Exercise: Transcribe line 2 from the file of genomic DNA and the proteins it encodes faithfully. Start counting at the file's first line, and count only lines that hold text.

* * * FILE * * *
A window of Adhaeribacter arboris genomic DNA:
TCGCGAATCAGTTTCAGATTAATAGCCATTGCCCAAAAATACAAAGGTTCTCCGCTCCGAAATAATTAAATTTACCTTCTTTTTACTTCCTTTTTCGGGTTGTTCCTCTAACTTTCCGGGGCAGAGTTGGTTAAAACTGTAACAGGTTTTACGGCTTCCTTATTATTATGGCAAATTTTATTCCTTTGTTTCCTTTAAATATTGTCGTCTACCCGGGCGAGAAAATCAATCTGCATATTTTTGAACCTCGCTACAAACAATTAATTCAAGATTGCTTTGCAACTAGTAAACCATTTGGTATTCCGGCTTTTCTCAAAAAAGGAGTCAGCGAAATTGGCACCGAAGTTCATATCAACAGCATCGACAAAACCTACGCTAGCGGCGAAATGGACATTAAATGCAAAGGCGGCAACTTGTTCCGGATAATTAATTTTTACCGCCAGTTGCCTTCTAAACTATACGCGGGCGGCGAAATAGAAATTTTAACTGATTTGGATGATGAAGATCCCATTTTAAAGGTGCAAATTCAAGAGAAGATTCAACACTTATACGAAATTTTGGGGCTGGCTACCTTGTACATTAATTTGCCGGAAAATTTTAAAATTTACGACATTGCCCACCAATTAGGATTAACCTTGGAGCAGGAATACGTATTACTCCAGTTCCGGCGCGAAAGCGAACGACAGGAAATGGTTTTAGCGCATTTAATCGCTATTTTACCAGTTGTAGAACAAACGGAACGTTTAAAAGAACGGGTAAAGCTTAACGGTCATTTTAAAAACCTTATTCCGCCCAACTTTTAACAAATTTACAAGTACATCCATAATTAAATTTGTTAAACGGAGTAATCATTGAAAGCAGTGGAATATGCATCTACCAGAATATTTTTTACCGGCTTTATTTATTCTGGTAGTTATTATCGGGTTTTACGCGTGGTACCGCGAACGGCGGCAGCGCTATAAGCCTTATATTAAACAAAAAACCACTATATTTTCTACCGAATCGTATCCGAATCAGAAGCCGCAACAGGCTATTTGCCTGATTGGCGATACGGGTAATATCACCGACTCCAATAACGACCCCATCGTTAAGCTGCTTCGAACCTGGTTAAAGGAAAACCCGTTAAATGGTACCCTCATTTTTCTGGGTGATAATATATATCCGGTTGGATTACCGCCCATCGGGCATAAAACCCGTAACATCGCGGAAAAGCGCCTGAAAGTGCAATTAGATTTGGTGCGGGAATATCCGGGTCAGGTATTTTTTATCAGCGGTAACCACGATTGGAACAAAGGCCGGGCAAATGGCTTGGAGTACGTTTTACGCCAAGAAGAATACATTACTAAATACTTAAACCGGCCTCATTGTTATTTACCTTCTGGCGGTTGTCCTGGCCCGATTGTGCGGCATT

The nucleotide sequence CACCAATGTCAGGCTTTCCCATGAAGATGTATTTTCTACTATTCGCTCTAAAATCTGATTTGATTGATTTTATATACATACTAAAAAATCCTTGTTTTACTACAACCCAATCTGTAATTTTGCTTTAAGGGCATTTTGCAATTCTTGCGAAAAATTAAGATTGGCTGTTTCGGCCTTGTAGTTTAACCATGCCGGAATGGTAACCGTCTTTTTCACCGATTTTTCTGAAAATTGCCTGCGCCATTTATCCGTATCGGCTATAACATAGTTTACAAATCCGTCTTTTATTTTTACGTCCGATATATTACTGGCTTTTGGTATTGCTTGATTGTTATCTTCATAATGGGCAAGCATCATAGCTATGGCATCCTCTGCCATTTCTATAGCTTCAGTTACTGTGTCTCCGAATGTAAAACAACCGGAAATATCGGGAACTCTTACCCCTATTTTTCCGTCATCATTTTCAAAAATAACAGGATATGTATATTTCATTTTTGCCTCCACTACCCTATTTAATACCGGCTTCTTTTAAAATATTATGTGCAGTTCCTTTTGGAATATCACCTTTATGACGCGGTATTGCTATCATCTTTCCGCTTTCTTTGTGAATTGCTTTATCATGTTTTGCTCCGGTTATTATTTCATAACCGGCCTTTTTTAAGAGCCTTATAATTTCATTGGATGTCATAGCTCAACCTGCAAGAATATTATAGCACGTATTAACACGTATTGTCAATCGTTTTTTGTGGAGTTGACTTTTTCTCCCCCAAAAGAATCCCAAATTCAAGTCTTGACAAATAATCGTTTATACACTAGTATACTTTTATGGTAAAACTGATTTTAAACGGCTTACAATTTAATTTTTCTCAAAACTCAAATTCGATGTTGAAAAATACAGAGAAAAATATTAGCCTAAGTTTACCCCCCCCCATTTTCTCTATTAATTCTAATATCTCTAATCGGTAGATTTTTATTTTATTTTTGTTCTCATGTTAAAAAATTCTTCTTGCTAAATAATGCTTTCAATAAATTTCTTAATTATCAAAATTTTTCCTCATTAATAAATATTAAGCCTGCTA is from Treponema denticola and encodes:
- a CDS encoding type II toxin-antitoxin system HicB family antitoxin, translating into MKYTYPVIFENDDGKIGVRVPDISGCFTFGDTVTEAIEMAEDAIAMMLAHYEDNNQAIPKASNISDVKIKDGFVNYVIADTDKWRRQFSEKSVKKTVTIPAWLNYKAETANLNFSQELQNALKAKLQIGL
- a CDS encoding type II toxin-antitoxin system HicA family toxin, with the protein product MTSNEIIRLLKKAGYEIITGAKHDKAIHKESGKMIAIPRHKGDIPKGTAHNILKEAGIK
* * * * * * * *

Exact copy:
TCGCGAATCAGTTTCAGATTAATAGCCATTGCCCAAAAATACAAAGGTTCTCCGCTCCGAAATAATTAAATTTACCTTCTTTTTACTTCCTTTTTCGGGTTGTTCCTCTAACTTTCCGGGGCAGAGTTGGTTAAAACTGTAACAGGTTTTACGGCTTCCTTATTATTATGGCAAATTTTATTCCTTTGTTTCCTTTAAATATTGTCGTCTACCCGGGCGAGAAAATCAATCTGCATATTTTTGAACCTCGCTACAAACAATTAATTCAAGATTGCTTTGCAACTAGTAAACCATTTGGTATTCCGGCTTTTCTCAAAAAAGGAGTCAGCGAAATTGGCACCGAAGTTCATATCAACAGCATCGACAAAACCTACGCTAGCGGCGAAATGGACATTAAATGCAAAGGCGGCAACTTGTTCCGGATAATTAATTTTTACCGCCAGTTGCCTTCTAAACTATACGCGGGCGGCGAAATAGAAATTTTAACTGATTTGGATGATGAAGATCCCATTTTAAAGGTGCAAATTCAAGAGAAGATTCAACACTTATACGAAATTTTGGGGCTGGCTACCTTGTACATTAATTTGCCGGAAAATTTTAAAATTTACGACATTGCCCACCAATTAGGATTAACCTTGGAGCAGGAATACGTATTACTCCAGTTCCGGCGCGAAAGCGAACGACAGGAAATGGTTTTAGCGCATTTAATCGCTATTTTACCAGTTGTAGAACAAACGGAACGTTTAAAAGAACGGGTAAAGCTTAACGGTCATTTTAAAAACCTTATTCCGCCCAACTTTTAACAAATTTACAAGTACATCCATAATTAAATTTGTTAAACGGAGTAATCATTGAAAGCAGTGGAATATGCATCTACCAGAATATTTTTTACCGGCTTTATTTATTCTGGTAGTTATTATCGGGTTTTACGCGTGGTACCGCGAACGGCGGCAGCGCTATAAGCCTTATATTAAACAAAAAACCACTATATTTTCTACCGAATCGTATCCGAATCAGAAGCCGCAACAGGCTATTTGCCTGATTGGCGATACGGGTAATATCACCGACTCCAATAACGACCCCATCGTTAAGCTGCTTCGAACCTGGTTAAAGGAAAACCCGTTAAATGGTACCCTCATTTTTCTGGGTGATAATATATATCCGGTTGGATTACCGCCCATCGGGCATAAAACCCGTAACATCGCGGAAAAGCGCCTGAAAGTGCAATTAGATTTGGTGCGGGAATATCCGGGTCAGGTATTTTTTATCAGCGGTAACCACGATTGGAACAAAGGCCGGGCAAATGGCTTGGAGTACGTTTTACGCCAAGAAGAATACATTACTAAATACTTAAACCGGCCTCATTGTTATTTACCTTCTGGCGGTTGTCCTGGCCCGATTGTGCGGCATT